One of the scenes I edited was the demonstration fight between Ramona Chai and Coraline, and since I’ve mentioned a couple of times that I should excerpt that scene–well, guess what? Here it is:
(All excerpts from The Foundation Chronicles, Book One: A For Advanced, copyright 2013, 2014, by Cassidy Frazee)
Ramona walked to the south end of the mat, directly opposite Coraline. They bowed, then pressed the palms of their hands together. The air around each woman shimmered for a second, then all was normal. Ramona began moving her arm while she widened her stance, preparing to fight. Coraline did the same, planting her feet wide, getting her left arm back while she raised her right hand as if to block. They watched each other for a few moments. Ramona exhaled slowly before giving the command: “Begin.”
It was all Kerry could do to follow the two women.
Both moved so quickly their motions were a blur. Ramona was off her spot and moving to her right, while Coraline came at her directly across the mat. Though their moments didn’t look hurried, both women were moving at least—Kerry figured their actions were maybe ten times faster than those of a normal person. He was reminded of the scene in The Stars My Destination where Gully Foyle was being chased by the Martian Commandos, all of them moving at similar speeds and trying not to run into each other least they be killed by the impact.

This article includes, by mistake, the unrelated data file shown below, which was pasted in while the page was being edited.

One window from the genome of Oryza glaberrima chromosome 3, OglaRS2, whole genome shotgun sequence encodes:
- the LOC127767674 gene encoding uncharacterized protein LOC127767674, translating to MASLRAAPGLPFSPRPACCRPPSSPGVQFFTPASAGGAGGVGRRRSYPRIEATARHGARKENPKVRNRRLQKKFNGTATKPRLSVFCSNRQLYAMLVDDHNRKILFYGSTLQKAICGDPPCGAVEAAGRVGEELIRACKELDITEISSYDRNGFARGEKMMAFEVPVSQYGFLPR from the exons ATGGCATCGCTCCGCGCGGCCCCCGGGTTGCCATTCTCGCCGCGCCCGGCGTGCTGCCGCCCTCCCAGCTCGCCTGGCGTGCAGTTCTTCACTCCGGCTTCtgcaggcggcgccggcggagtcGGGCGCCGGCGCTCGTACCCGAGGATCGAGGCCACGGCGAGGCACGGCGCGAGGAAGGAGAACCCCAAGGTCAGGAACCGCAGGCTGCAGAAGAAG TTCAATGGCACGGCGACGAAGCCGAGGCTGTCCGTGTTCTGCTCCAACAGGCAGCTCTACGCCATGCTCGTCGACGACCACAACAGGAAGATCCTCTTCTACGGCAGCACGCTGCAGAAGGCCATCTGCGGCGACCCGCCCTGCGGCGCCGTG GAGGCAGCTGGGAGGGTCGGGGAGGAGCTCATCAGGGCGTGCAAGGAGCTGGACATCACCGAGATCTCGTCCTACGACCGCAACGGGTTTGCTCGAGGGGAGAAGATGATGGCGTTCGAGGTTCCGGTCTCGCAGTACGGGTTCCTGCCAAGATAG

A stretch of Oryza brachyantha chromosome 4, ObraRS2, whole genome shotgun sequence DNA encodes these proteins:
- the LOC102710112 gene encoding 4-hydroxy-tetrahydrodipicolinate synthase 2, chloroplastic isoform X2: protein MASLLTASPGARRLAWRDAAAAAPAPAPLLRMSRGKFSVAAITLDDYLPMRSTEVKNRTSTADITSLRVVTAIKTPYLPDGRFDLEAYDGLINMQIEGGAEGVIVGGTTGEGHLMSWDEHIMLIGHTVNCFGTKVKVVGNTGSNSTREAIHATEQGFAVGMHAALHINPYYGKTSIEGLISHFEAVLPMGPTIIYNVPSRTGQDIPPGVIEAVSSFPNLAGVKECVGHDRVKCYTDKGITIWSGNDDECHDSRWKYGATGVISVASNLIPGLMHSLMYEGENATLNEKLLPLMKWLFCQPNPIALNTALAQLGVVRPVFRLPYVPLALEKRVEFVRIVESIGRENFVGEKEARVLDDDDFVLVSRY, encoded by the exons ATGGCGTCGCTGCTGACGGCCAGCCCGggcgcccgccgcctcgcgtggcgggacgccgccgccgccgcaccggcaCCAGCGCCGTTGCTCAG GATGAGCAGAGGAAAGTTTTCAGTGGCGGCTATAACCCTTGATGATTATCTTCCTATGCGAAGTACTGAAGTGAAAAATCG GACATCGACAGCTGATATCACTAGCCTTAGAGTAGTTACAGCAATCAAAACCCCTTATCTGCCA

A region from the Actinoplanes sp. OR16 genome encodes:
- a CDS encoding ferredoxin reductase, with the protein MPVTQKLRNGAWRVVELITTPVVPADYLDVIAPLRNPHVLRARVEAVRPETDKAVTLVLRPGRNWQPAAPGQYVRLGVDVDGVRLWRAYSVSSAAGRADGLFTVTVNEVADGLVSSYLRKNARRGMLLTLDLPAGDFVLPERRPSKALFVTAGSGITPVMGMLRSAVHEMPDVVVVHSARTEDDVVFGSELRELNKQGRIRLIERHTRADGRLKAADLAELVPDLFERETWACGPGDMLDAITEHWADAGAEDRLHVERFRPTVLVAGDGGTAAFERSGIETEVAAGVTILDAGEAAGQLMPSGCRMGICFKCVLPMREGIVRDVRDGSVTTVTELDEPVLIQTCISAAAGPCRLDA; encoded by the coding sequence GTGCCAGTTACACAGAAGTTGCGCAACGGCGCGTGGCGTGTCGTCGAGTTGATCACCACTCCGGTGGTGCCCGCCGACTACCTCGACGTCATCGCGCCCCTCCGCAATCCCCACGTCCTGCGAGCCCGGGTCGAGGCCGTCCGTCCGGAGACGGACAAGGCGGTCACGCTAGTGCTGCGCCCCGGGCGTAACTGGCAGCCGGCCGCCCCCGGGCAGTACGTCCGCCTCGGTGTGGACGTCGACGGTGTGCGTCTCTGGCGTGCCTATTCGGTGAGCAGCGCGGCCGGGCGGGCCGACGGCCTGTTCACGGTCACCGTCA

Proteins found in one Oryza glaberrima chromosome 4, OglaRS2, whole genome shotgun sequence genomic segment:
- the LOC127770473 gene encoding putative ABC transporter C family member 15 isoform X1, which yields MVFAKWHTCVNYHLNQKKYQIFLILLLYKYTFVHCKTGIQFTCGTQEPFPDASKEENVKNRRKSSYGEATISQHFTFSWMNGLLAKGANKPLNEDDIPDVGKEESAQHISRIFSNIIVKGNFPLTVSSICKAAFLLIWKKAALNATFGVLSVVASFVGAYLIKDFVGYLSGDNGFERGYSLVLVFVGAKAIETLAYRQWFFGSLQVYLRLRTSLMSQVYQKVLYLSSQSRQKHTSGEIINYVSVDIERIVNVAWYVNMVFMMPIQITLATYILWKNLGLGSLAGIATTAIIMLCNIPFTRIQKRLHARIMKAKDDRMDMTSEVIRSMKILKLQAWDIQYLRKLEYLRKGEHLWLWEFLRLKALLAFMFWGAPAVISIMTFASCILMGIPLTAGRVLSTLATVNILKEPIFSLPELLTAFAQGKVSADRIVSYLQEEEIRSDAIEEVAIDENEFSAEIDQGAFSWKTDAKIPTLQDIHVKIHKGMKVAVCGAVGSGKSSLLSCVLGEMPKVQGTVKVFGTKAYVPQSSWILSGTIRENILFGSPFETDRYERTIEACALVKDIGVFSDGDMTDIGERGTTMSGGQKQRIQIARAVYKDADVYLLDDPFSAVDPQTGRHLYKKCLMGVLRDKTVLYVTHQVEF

That wasn’t the case here, however. Ramona turned and ran towards Coraline before throwing two punches which the head nurse appeared to block. Kerry assumed they were blocked because not only were the punches difficult to follow, but there was a quick flare of light against Coraline each time Ramona struck her.
Ramona jumped back about three meters and seemed ready to set up another attack. Coraline leapt across the space with ease, almost flying through the air, and kicked the instructor once in the chest, knocking her off her feet and back towards the students. She landed on her back and was immediately on her feet, moving her arms as if she were drawing something towards her. Then the air before Ramona’s body swirled into a visible form—
She pushed it away, driving it towards Coraline. The head nurse saw the attack and jumped straight up into the air to get out of the way. The attack struck an invisible wall on the far side of mat; whatever protective force was there became visible for a second, and the air rippled from the impact.